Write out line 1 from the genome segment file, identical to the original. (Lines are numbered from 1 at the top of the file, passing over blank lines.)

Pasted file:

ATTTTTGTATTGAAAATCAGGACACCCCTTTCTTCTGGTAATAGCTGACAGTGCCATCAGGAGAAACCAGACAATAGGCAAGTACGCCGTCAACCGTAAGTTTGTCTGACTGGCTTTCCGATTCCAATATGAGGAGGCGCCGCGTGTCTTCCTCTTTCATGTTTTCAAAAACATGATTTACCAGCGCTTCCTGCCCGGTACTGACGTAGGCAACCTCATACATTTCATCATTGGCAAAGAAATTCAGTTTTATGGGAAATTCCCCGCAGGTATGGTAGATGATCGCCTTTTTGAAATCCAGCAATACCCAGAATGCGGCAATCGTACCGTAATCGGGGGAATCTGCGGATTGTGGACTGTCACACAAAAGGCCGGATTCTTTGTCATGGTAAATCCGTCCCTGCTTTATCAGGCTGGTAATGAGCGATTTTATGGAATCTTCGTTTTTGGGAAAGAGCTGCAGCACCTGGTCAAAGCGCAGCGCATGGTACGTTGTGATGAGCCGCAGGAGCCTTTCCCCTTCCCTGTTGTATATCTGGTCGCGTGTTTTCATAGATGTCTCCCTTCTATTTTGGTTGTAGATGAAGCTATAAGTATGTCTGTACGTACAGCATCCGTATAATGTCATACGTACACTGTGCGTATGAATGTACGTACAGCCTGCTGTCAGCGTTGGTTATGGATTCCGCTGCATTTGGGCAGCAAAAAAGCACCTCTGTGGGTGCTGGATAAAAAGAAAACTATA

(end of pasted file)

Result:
ATTTTTGTATTGAAAATCAGGACACCCCTTTCTTCTGGTAATAGCTGACAGTGCCATCAGGAGAAACCAGACAATAGGCAAGTACGCCGTCAACCGTAAGTTTGTCTGACTGGCTTTCCGATTCCAATATGAGGAGGCGCCGCGTGTCTTCCTCTTTCATGTTTTCAAAAACATGATTTACCAGCGCTTCCTGCCCGGTACTGACGTAGGCAACCTCATACATTTCATCATTGGCAAAGAAATTCAGTTTTATGGGAAATTCCCCGCAGGTATGGTAGATGATCGCCTTTTTGAAATCCAGCAATACCCAGAATGCGGCAATCGTACCGTAATCGGGGGAATCTGCGGATTGTGGACTGTCACACAAAAGGCCGGATTCTTTGTCATGGTAAATCCGTCCCTGCTTTATCAGGCTGGTAATGAGCGATTTTATGGAATCTTCGTTTTTGGGAAAGAGCTGCAGCACCTGGTCAAAGCGCAGCGCATGGTACGTTGTGATGAGCCGCAGGAGCCTTTCCCCTTCCCTGTTGTATATCTGGTCGCGTGTTTTCATAGATGTCTCCCTTCTATTTTGGTTGTAGATGAAGCTATAAGTATGTCTGTACGTACAGCATCCGTATAATGTCATACGTACACTGTGCGTATGAATGTACGTACAGCCTGCTGTCAGCGTTGGTTATGGATTCCGCTGCATTTGGGCAGCAAAAAAGCACCTCTGTGGGTGCTGGATAAAAAGAAAACTATA